MAC: Mines and Communities

Guinea strips BSGR and Vale of mining permits

Published by MAC on 2014-04-21
Source: Reuters

Guinea cancels BSGR, Vale iron ore mining permits

Saliou Samb


18 April 2014

Guinea's government has accepted a report recommending the cancellation of two iron ore concessions held by BSG Resources and its joint venture partner, Brazilian miner Vale, a spokesman said on state television on Thursday.

A technical committee charged with reviewing the West African nation's mining deals released a report last week accusing BSGR, the mining branch of Israeli billionaire Beny Steinmetz's conglomerate, of obtaining the rights through corruption.

The committee's report recommended that Guinea withdraw the mining permit held by VBG, the joint venture of BSGR and Vale, in the giant Simandou iron ore deposit and cancel its Zogota mining concession.

"The cabinet approves the recommendations of the technical committee," government spokesman Damantang Albert Camara said, adding that the decision was linked to the "fraudulent nature of the conditions in which the permits were granted."

Reuters reported earlier on Thursday that the committee's recommendations would be approved, citing a senior government source. The same source said the contracts would be officially canceled via a presidential decree late on Thursday evening.

BSGR has denied the allegations and said it would seek international arbitration.

"BSGR obtained the mining rights lawfully and will mount a vigorous effort to overturn this decision, which is as predictable as it is unlawful," BSGR said in a statement sent to Reuters.

Officials for Vale, the majority shareholder in the VBG venture, were not immediately available for comment.

Vale, the world's largest iron ore producer, did not participate in the corrupt practices, the report found, as it was not involved in acquiring the licenses.

While the committee called for the government to exclude VBG from any future process to re-allocate the licenses, Vale may be able to bid for the permits on its own.

According to a source close to the Brazilian miner, the company had spent more than $1 billion on its Guinean venture when it put the project on hold at the end of 2012.

With reserves of iron ore, gold, bauxite and diamonds, Guinea is one of Africa's richest countries in terms of resources, but it remains one of the world's poorest in terms of development, ranking 178th out of 187 countries in the U.N. Human Development Index last year.

(Additional reporting by Silvia Antonioli in London and Jeb Blount in Rio de Janeiro; Writing by Joe Bavier and Emma Farge; Editing by Daniel Flynn and Steve Orlofsky)

Guinea's Cabinet Accepts Simandou Mining Probe Findings

Decision Could Lead to BSG Resources, Vale Being Stripped of Their Licenses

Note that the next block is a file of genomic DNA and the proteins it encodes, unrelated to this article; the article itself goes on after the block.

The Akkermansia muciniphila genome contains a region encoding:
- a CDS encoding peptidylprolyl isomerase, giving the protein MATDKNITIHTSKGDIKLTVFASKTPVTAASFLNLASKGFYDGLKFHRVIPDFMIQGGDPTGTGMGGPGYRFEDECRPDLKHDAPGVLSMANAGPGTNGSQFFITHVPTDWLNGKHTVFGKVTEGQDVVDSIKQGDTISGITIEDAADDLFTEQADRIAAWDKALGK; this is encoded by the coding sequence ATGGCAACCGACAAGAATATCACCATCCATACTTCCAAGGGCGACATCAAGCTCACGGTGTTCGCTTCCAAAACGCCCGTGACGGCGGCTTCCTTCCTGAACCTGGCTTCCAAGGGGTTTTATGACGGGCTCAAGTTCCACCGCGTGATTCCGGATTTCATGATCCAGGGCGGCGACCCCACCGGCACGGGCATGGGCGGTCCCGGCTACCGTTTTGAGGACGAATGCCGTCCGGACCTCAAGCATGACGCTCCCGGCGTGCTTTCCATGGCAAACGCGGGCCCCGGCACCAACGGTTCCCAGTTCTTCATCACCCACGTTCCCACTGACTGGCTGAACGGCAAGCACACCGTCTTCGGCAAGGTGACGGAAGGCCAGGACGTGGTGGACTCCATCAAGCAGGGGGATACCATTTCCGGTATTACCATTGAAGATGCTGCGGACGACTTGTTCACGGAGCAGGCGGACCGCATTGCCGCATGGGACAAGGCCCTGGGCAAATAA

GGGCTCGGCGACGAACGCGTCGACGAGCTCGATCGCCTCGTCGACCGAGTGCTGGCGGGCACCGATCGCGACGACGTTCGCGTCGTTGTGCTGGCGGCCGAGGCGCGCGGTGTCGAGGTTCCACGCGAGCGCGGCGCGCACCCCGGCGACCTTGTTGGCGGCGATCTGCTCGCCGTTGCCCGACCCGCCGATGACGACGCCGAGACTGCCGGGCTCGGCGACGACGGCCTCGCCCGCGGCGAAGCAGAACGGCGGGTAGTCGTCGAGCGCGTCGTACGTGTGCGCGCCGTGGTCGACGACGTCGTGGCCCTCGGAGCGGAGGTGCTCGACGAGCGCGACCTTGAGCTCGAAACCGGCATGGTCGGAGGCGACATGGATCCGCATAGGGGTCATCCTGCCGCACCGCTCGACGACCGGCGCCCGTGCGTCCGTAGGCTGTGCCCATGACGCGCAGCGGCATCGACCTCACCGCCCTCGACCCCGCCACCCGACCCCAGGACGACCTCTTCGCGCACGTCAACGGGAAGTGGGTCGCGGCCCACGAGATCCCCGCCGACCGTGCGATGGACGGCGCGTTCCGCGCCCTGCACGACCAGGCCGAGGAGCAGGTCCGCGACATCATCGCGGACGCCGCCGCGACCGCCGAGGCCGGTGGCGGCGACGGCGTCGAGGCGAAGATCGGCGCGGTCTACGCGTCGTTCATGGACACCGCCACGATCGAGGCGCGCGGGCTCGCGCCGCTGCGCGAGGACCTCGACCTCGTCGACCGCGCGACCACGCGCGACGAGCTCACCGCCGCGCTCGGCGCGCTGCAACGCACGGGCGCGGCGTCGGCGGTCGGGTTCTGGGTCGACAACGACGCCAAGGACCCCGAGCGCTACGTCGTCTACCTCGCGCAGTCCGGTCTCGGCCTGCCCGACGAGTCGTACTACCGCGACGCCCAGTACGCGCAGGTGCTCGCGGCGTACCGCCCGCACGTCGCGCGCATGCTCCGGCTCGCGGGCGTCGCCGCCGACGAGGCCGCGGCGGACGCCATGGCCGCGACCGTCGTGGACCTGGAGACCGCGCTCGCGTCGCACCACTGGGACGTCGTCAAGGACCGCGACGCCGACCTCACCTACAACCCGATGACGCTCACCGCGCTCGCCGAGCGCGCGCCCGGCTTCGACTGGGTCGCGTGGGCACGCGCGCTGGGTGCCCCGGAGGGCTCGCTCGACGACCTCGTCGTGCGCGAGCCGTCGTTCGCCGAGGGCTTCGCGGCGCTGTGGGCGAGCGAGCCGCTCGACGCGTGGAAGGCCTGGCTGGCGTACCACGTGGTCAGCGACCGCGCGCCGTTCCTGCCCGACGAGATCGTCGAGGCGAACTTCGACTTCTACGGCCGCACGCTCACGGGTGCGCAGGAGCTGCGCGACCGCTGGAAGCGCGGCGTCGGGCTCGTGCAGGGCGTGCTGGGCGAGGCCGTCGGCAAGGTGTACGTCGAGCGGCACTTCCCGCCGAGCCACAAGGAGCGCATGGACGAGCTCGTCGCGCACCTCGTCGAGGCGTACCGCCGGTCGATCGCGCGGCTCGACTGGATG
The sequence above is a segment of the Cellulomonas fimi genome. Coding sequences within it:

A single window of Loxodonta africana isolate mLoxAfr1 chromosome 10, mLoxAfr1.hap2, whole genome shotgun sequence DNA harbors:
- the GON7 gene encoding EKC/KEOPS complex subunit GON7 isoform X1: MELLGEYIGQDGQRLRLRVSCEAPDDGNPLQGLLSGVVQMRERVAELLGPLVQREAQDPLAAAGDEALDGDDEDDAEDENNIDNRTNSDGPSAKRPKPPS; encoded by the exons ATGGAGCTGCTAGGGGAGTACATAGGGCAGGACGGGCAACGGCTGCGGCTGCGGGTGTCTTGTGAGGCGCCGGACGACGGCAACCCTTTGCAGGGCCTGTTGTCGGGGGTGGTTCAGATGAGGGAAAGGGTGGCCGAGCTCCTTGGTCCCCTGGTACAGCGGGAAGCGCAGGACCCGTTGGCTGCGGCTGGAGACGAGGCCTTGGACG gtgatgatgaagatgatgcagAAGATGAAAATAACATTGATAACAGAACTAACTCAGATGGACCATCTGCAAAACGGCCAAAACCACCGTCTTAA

Alexis Flynn

Wall Street Journal

17 April 2014

LONDON - Guinea's cabinet has voted to accept the findings of a government committee set up to probe the country's mining deals, which last week recommended that BSG Resources Ltd. and Vale be stripped of their rights to the Simandou iron-ore project, two people familiar with the matter said Thursday.

A presidential decree revoking the licenses held by the two companies is expected "imminently," the people said.

The unanimous decision, made at this afternoon's weekly cabinet meeting in Conakry, comes little more than a week after the publication of a long-awaited government report into how privately-owned BSG Resources secured rights to one of the mining world's most coveted prizes, a roughly 600-square-kilometer iron-ore concession in the West African nation's Simandou Mountains.

In its final report, the committee-made up of Guinean government bureaucrats-said it found "precise and coherent evidence" that Africa-focused BSG Resources had obtained the rights to Simandou through corruption, according to a copy of the report reviewed by The Wall Street Journal. After obtaining the rights in 2008, BSG Resources sold a 51% stake in the project to Brazilian mining company Vale for $2.5 billion in 2010.

BSG Resources has vehemently denied any wrongdoing and has accused Guinea's president, Alpha Condé, of seeking to expropriate it by stealth. It has said it plans to challenge the report's findings in international arbitration.

"BSGR obtained the mining rights lawfully and will mount a vigorous effort to overturn this decision, which is as predictable as it is unlawful," a spokesman told The Wall Street Journal.

Vale has also consistently denied any wrongdoing and said that the allegations of impropriety pre-date its investment in the country.

The committee also recommended that BSG Resources, the mining arm of Israeli tycoon Beny Steinmetz's family conglomerate, be barred from participating in any retendering of the licenses. However, the committee didn't recommend that Vale be similarly excluded.

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